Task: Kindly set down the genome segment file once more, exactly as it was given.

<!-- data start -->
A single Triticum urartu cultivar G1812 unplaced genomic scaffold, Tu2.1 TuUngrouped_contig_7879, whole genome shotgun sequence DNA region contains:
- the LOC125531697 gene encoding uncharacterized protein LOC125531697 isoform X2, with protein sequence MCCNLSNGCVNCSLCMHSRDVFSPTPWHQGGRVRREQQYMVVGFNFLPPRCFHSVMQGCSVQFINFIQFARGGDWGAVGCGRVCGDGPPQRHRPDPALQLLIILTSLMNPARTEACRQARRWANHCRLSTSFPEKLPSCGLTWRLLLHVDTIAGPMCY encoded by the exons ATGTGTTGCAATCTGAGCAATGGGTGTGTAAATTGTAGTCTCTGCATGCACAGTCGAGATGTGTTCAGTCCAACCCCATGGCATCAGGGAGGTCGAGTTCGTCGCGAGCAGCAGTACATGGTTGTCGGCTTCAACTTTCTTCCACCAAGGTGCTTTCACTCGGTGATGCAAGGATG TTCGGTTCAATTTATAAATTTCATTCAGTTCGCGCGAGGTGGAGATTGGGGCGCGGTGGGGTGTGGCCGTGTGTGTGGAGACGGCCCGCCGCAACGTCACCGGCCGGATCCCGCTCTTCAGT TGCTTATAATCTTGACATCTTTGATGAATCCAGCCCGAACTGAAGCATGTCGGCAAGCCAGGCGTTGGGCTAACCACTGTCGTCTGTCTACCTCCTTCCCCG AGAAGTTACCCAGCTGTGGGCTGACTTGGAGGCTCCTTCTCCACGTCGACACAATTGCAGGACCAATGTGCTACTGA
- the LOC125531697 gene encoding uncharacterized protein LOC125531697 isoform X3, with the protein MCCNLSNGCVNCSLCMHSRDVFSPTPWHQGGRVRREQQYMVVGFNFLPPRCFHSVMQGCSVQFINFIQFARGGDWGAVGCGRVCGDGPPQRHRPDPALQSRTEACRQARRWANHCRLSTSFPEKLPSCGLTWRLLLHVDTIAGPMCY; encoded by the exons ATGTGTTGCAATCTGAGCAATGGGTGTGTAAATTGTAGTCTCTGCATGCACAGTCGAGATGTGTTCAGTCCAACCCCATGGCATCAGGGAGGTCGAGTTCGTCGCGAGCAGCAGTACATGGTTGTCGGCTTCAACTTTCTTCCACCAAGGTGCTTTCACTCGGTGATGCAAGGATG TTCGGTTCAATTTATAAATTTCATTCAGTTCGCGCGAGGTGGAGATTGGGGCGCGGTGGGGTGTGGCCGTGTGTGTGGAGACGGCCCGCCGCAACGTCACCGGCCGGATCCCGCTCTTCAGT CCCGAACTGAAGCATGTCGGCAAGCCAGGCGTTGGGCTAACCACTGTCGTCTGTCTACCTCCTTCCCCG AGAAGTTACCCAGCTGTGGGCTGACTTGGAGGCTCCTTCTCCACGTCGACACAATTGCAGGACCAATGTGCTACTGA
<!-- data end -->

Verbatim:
A single Triticum urartu cultivar G1812 unplaced genomic scaffold, Tu2.1 TuUngrouped_contig_7879, whole genome shotgun sequence DNA region contains:
- the LOC125531697 gene encoding uncharacterized protein LOC125531697 isoform X2, with protein sequence MCCNLSNGCVNCSLCMHSRDVFSPTPWHQGGRVRREQQYMVVGFNFLPPRCFHSVMQGCSVQFINFIQFARGGDWGAVGCGRVCGDGPPQRHRPDPALQLLIILTSLMNPARTEACRQARRWANHCRLSTSFPEKLPSCGLTWRLLLHVDTIAGPMCY encoded by the exons ATGTGTTGCAATCTGAGCAATGGGTGTGTAAATTGTAGTCTCTGCATGCACAGTCGAGATGTGTTCAGTCCAACCCCATGGCATCAGGGAGGTCGAGTTCGTCGCGAGCAGCAGTACATGGTTGTCGGCTTCAACTTTCTTCCACCAAGGTGCTTTCACTCGGTGATGCAAGGATG TTCGGTTCAATTTATAAATTTCATTCAGTTCGCGCGAGGTGGAGATTGGGGCGCGGTGGGGTGTGGCCGTGTGTGTGGAGACGGCCCGCCGCAACGTCACCGGCCGGATCCCGCTCTTCAGT TGCTTATAATCTTGACATCTTTGATGAATCCAGCCCGAACTGAAGCATGTCGGCAAGCCAGGCGTTGGGCTAACCACTGTCGTCTGTCTACCTCCTTCCCCG AGAAGTTACCCAGCTGTGGGCTGACTTGGAGGCTCCTTCTCCACGTCGACACAATTGCAGGACCAATGTGCTACTGA
- the LOC125531697 gene encoding uncharacterized protein LOC125531697 isoform X3, with the protein MCCNLSNGCVNCSLCMHSRDVFSPTPWHQGGRVRREQQYMVVGFNFLPPRCFHSVMQGCSVQFINFIQFARGGDWGAVGCGRVCGDGPPQRHRPDPALQSRTEACRQARRWANHCRLSTSFPEKLPSCGLTWRLLLHVDTIAGPMCY; encoded by the exons ATGTGTTGCAATCTGAGCAATGGGTGTGTAAATTGTAGTCTCTGCATGCACAGTCGAGATGTGTTCAGTCCAACCCCATGGCATCAGGGAGGTCGAGTTCGTCGCGAGCAGCAGTACATGGTTGTCGGCTTCAACTTTCTTCCACCAAGGTGCTTTCACTCGGTGATGCAAGGATG TTCGGTTCAATTTATAAATTTCATTCAGTTCGCGCGAGGTGGAGATTGGGGCGCGGTGGGGTGTGGCCGTGTGTGTGGAGACGGCCCGCCGCAACGTCACCGGCCGGATCCCGCTCTTCAGT CCCGAACTGAAGCATGTCGGCAAGCCAGGCGTTGGGCTAACCACTGTCGTCTGTCTACCTCCTTCCCCG AGAAGTTACCCAGCTGTGGGCTGACTTGGAGGCTCCTTCTCCACGTCGACACAATTGCAGGACCAATGTGCTACTGA